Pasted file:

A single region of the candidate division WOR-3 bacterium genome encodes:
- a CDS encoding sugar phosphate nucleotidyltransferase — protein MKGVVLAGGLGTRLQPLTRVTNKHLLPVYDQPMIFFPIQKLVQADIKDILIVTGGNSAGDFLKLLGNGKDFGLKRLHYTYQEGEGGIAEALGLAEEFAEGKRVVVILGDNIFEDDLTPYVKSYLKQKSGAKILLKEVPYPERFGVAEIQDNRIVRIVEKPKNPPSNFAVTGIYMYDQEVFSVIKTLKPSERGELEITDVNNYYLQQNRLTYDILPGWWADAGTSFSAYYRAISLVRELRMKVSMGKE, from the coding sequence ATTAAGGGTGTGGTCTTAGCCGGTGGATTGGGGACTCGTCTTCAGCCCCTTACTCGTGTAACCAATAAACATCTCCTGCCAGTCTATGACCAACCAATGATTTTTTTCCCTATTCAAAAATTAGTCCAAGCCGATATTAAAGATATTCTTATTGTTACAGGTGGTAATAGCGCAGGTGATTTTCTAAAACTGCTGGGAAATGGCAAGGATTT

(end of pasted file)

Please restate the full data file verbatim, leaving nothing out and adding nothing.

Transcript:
A single region of the candidate division WOR-3 bacterium genome encodes:
- a CDS encoding sugar phosphate nucleotidyltransferase — protein MKGVVLAGGLGTRLQPLTRVTNKHLLPVYDQPMIFFPIQKLVQADIKDILIVTGGNSAGDFLKLLGNGKDFGLKRLHYTYQEGEGGIAEALGLAEEFAEGKRVVVILGDNIFEDDLTPYVKSYLKQKSGAKILLKEVPYPERFGVAEIQDNRIVRIVEKPKNPPSNFAVTGIYMYDQEVFSVIKTLKPSERGELEITDVNNYYLQQNRLTYDILPGWWADAGTSFSAYYRAISLVRELRMKVSMGKE, from the coding sequence ATTAAGGGTGTGGTCTTAGCCGGTGGATTGGGGACTCGTCTTCAGCCCCTTACTCGTGTAACCAATAAACATCTCCTGCCAGTCTATGACCAACCAATGATTTTTTTCCCTATTCAAAAATTAGTCCAAGCCGATATTAAAGATATTCTTATTGTTACAGGTGGTAATAGCGCAGGTGATTTTCTAAAACTGCTGGGAAATGGCAAGGATTT